Published in 5/2023 - Tune Up


Editorial 5/2023: Fine-Tuning Our Environment

Kristo Vesikansa

We have a word in Finnish, “tuunaus”, that is often used in all manner of arts and crafts to refer to the upcycling or refashioning of existing products or materials into new and improved versions. It is also sometimes colloquially applied to renovating, but the word is yet to make an appearance in any glossaries or dictionaries of architectural or construction terminology. In the context of building and renovating, it is typically used to refer to small DIY projects that are undertaken without the help of professionals and by using the materials at hand. As such, fostering the intrinsic values and characteristics of the building are rarely at the focus of the activity. 

As stated, “tuunaus” is a loan in our field from the sphere of modifying, upcycling and refashioning clothes, pieces of furniture and other utility articles. Here, the word has a mostly positive clang: a skilled crafter knows how to combine existing pieces into a new one, to give a mass-produced item an individual look or to come up with a new use for unnecessary, unused things. I would argue that this would also be a valuable basic skillset for each and every architect. 

The idea of adhocism, which was launched by Charles Jencks and Nathan Silver in their book published in 1972, could be considered to be one of the ideological precursors of the same mindset. At the time, the ideal designer of the prevailing rationalism swore by the virtues of science, universal applicability and standardization, whereas the authors proposed an alternative view of a creative crafter, the bricoleur, who found inventive and resourceful ways to utilize existing resources without placing too much emphasis on visual consistency. As examples of this type of design methodology, Jencks and Silver cited Marcel Duchamp’s readymades, as well as customized cars, the visionary projects by Archigram, and hippie communes cobbled together by using waste materials.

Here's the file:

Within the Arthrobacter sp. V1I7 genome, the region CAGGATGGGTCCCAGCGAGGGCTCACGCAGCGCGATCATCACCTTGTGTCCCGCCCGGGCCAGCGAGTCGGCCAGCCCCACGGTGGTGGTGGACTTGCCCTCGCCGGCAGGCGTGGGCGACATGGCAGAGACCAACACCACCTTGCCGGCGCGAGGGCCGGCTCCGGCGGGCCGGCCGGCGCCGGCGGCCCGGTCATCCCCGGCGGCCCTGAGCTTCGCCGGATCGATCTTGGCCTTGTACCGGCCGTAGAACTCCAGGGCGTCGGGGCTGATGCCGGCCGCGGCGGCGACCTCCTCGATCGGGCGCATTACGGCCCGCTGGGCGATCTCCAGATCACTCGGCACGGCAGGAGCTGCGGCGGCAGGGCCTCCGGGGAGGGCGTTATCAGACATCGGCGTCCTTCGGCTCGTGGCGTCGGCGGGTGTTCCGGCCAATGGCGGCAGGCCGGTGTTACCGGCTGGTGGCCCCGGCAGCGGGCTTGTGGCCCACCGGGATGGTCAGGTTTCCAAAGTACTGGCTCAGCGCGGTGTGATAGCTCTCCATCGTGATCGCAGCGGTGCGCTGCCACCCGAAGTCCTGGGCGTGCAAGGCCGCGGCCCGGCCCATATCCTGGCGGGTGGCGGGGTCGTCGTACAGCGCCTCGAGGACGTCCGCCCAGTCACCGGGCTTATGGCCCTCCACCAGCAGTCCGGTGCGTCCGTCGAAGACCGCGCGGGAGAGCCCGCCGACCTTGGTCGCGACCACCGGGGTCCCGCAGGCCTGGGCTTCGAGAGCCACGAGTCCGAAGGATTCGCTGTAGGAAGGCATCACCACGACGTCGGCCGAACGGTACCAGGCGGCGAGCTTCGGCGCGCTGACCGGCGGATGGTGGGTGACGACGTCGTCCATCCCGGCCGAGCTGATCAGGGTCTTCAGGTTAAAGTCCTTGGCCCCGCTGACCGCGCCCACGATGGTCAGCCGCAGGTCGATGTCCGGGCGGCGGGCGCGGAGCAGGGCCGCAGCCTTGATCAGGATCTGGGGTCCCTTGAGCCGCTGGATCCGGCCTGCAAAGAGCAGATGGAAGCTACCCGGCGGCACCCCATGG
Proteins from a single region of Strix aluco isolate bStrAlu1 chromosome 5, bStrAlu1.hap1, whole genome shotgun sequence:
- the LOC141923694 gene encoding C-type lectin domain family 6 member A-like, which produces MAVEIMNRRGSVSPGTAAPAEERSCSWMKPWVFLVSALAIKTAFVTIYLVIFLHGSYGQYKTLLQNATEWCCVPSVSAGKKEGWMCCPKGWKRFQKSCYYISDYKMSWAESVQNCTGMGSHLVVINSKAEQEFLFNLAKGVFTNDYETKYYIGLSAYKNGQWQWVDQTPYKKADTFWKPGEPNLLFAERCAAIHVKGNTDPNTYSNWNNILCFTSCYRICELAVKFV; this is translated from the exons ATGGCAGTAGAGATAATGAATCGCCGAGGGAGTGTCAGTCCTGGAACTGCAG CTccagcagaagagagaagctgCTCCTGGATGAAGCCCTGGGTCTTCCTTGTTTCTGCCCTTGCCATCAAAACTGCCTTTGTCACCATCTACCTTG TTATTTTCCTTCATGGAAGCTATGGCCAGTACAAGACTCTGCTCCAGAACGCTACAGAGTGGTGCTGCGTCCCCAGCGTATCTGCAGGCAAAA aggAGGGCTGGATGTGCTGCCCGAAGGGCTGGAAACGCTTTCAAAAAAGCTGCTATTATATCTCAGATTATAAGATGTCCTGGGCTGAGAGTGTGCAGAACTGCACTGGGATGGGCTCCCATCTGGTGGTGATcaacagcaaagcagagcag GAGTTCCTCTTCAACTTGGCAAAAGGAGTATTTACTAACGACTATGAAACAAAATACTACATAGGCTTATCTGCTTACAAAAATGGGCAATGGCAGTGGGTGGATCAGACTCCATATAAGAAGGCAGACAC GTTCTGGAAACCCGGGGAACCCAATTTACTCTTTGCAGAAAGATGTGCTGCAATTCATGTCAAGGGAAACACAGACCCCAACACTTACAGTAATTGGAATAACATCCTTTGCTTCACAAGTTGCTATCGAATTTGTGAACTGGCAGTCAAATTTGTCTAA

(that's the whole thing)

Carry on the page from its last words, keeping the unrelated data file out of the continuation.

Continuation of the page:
Jencks and Silver’s book came out at a point in history when ecological architecture first began to take shape as its own movement, even though the book did not pay much attention to this perspective. In any case, adhocism can a useful stepping stone for today’s architects who are increasingly forced to focus on maintaining, mending and reusing what is already there instead of designing new buildings. One of the most prominent figures in developing such new professional and societal roles in recent years has been our French colleague Charlotte Malterre-Barthes. In an interview included in this issue, she describes her initiative for a global moratorium on new construction. Ulla Engman contributes an essay in which she reflects on the meanings and significance of care from the point of view of an architect involved in the renovation of a listed building.

A skilled crafter knows how to combine existing pieces into a new one, to give a mass-produced item an individual look or to come up with a new use for unnecessary, unused things.